In United States v. Stringer, 2008 WL 901563 (9th Cir. Apr. 4, 2008), the United States Court of Appeals for the Ninth Circuit vacated a final order of the United States District Court for the District of Oregon that had dismissed criminal indictments against three individual defendants.  Those defendants had argued successfully before the district court that their rights had been violated by the Securities & Exchange Commission (“SEC”) when they cooperated voluntarily with an SEC investigation allegedly without knowing that the SEC was working with federal prosecutors on a parallel criminal prosecution.  The Ninth Circuit also vacated the district court’s alternative order suppressing evidence obtained during an SEC civil investigation.  This decision paves the way for reinstatement of criminal charges against the defendants and likely will encourage further cooperation between prosecutors and SEC enforcement personnel to gain strategic and tactical advantages against investigation targets.

The SEC began its investigation of the defendants’ alleged falsification of financial records in June 2000.  Approximately two weeks after the commencement of the SEC investigation, the SEC met with representatives of the United States Attorney’s Office (“USAO”), who decided to commence a separate criminal investigation.  The SEC did not disclose the existence of the criminal investigation to the defendants.

The SEC and USAO coordinated their efforts in the simultaneous investigations.  For example, the SEC turned over to the USAO all documents obtained through the defendants’ cooperation with the SEC investigation.  Further, the SEC received instructions from the USAO on how best to conduct SEC depositions in order to create the “best possible record” to support a potential false statement criminal prosecution.  The SEC also agreed to conduct the interviews in Oregon so that the Portland office of the USAO would have jurisdiction over any false statements case that might arise from statements made during the depositions.

The SEC and USAO also took steps to conceal the existence of the criminal investigation from the defendants.  The USAO decided it would not get involved in the SEC investigation so as not to “impede” it, in light of the fact that the defendants were cooperating with the SEC by, among other things, agreeing not to invoke their Fifth Amendment privilege.  In addition, the SEC went so far as to instruct court reporters at the depositions not to disclose the existence of the criminal investigation to the defendants.  Finally, in response to questioning by an attorney for one of the defendants, an SEC staff attorney refused to disclose whether a simultaneous criminal prosecution was ongoing, and suggested the questions be directed to the “other agencies . . . mentioned” by the defense attorney.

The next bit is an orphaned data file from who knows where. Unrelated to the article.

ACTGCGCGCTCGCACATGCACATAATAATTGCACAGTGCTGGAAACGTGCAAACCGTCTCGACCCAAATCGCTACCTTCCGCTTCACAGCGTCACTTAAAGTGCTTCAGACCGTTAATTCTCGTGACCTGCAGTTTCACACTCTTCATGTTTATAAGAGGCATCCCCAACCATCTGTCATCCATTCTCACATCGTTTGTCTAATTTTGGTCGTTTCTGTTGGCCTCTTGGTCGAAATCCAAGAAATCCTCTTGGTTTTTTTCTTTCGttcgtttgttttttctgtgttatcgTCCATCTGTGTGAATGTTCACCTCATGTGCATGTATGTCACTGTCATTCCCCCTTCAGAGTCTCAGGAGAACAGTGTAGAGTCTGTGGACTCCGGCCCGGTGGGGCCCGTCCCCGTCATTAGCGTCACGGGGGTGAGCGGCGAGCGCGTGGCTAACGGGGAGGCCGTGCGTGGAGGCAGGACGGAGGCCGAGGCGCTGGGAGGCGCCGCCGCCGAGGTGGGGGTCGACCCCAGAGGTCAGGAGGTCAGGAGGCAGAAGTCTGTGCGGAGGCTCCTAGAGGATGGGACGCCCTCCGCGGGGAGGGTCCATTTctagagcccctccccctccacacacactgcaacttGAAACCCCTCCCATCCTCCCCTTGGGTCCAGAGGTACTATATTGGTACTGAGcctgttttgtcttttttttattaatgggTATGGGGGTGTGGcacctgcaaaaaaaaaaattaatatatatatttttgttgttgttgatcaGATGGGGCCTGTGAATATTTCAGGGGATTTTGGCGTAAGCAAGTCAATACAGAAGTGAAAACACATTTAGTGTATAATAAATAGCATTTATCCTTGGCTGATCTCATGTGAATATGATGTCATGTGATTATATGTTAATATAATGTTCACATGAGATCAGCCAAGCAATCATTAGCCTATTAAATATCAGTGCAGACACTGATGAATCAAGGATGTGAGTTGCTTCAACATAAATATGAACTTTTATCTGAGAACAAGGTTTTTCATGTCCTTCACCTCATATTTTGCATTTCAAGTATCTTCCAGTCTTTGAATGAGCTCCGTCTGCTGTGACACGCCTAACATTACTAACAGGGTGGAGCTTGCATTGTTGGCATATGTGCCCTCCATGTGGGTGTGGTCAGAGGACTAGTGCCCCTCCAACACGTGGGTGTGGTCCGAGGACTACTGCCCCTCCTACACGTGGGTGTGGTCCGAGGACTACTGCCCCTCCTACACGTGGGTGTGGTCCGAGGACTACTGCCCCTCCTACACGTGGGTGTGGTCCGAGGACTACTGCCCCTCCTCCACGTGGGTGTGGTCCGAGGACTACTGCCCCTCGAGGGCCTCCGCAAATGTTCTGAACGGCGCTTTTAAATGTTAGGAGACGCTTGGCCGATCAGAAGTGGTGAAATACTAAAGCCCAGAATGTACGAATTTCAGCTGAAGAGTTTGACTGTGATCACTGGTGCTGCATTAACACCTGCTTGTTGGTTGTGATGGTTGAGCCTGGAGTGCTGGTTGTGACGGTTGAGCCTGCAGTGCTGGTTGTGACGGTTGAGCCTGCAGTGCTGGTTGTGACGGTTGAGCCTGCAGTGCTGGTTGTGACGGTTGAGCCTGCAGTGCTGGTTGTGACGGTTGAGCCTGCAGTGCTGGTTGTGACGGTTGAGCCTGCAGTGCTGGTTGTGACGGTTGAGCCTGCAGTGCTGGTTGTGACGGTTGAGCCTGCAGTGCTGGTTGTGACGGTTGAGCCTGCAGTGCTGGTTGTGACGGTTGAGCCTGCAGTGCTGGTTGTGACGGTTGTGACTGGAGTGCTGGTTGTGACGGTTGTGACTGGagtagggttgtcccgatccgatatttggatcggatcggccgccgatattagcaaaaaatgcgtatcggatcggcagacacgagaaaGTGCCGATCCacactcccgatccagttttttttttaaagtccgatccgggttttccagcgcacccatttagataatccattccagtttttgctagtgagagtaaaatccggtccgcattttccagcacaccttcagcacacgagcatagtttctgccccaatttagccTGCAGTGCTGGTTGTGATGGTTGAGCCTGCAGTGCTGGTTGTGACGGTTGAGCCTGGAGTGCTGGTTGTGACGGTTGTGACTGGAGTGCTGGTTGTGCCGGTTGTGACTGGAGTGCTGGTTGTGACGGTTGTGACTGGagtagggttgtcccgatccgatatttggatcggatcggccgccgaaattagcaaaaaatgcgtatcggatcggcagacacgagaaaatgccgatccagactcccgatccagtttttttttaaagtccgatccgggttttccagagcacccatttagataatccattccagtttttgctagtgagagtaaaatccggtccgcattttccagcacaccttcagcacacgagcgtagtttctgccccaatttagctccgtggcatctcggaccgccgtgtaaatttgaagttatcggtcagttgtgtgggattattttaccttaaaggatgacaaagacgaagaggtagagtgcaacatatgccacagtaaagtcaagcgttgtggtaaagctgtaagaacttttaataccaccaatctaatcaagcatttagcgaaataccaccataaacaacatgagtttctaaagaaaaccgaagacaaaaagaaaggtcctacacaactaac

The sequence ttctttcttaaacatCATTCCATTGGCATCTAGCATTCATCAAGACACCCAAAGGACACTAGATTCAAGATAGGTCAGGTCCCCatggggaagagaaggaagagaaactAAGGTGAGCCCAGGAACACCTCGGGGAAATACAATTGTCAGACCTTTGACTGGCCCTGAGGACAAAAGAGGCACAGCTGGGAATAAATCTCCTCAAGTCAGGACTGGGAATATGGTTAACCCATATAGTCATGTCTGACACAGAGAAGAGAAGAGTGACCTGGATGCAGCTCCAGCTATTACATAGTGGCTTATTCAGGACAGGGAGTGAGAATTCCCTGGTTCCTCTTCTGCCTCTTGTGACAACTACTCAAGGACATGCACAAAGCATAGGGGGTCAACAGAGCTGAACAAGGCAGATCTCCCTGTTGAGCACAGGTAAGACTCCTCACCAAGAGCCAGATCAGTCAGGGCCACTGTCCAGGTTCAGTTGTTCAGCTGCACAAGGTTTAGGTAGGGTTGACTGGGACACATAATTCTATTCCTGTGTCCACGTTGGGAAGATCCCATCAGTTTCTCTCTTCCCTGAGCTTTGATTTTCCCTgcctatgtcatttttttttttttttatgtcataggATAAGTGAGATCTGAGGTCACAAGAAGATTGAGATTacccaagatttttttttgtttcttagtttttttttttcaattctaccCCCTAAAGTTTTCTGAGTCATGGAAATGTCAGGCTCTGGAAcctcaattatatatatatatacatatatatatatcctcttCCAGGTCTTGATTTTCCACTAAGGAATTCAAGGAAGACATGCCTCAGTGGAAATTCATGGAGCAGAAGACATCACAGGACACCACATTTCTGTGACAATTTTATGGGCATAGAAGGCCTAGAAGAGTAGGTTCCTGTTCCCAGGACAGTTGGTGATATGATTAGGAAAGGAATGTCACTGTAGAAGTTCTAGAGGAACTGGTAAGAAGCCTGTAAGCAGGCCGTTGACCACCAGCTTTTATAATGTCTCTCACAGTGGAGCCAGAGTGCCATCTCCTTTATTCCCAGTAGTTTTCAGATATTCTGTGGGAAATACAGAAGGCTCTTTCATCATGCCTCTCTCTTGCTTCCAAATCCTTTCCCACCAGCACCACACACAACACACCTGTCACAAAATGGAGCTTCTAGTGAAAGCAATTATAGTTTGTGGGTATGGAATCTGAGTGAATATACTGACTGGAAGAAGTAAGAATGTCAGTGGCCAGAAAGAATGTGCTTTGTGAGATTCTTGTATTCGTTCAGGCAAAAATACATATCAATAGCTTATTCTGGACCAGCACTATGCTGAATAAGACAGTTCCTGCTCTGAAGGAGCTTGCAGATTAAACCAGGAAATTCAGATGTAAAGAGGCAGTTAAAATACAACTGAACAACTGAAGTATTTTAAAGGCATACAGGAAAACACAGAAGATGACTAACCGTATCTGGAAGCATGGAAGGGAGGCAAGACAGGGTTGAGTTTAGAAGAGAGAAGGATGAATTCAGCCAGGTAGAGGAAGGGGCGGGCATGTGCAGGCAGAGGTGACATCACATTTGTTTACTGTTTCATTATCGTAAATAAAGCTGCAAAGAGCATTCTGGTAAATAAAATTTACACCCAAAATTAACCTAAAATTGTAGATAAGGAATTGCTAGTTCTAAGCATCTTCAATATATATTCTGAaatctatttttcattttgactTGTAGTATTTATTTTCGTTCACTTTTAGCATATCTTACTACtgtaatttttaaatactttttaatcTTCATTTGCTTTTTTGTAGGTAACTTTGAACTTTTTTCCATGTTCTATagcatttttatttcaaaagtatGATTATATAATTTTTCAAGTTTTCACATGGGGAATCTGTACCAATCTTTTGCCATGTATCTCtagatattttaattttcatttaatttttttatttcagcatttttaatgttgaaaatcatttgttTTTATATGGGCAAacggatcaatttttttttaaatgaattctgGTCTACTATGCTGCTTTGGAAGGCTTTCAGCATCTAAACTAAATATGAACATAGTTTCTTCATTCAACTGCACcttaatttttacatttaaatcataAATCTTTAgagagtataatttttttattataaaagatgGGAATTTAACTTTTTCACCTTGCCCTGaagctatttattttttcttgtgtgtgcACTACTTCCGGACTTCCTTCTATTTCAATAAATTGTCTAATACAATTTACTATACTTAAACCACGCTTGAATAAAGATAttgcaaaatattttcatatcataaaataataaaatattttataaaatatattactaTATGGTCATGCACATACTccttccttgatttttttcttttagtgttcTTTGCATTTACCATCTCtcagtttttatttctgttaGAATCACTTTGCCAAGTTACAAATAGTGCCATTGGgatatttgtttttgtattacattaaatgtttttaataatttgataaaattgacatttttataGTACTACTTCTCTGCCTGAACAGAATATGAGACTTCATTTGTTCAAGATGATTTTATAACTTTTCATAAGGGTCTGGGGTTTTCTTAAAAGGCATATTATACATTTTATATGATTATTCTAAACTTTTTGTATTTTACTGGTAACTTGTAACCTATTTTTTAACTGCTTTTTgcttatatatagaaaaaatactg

In the criminal case, the district court granted the defendants’ motion to dismiss the indictments on the ground that the government had violated the defendants’ due process rights by deceitfully pursuing simultaneous civil and criminal investigations.  On appeal, the Ninth Circuit disagreed and reversed.  The Court focused on a standard form the SEC gives to all witnesses, including the defendants, in connection with its requests for production of information.  This form disclosed that information obtained during the course of SEC investigations is “often” made available “to other governmental agencies, particularly the United States Attorneys and state prosecutors.  There is a likelihood that information supplied by you will be made available to such agencies where appropriate.”  The form further advised, specifically with regard to the Fifth Amendment right against self-incrimination, that:

Information you give may be used against you in any federal . . . civil or criminal proceeding brought by the Commission or any other agency.  You may refuse, in accordance with the rights guaranteed to you by the Fifth Amendment of the Constitution of the United States, to give any information that may tend to incriminate you or subject you to fine, penalty, or forfeiture.

The SEC also warned defendants at the start of each deposition that “the facts developed in this investigation might constitute violations of . . . criminal laws.”  The Ninth Circuit held that these disclosures by the SEC undermined any assertion that the defendants were deceived regarding the risks that information they were providing voluntarily to the SEC might be used in a parallel criminal proceeding against them.

This decision is of great importance to corporations and their officers, directors and employees who are targeted by a regulatory investigation.  It removes the chilling effect the district court’s decision had on strategic and tactical cooperation between prosecutors and SEC investigators, and emphasizes the need for practitioners to explore thoroughly with targeted clients the risks of criminal liability in weighing the pros and cons of cooperation with the SEC.

For further information, please contact Mark Berube at (212) 332-3820.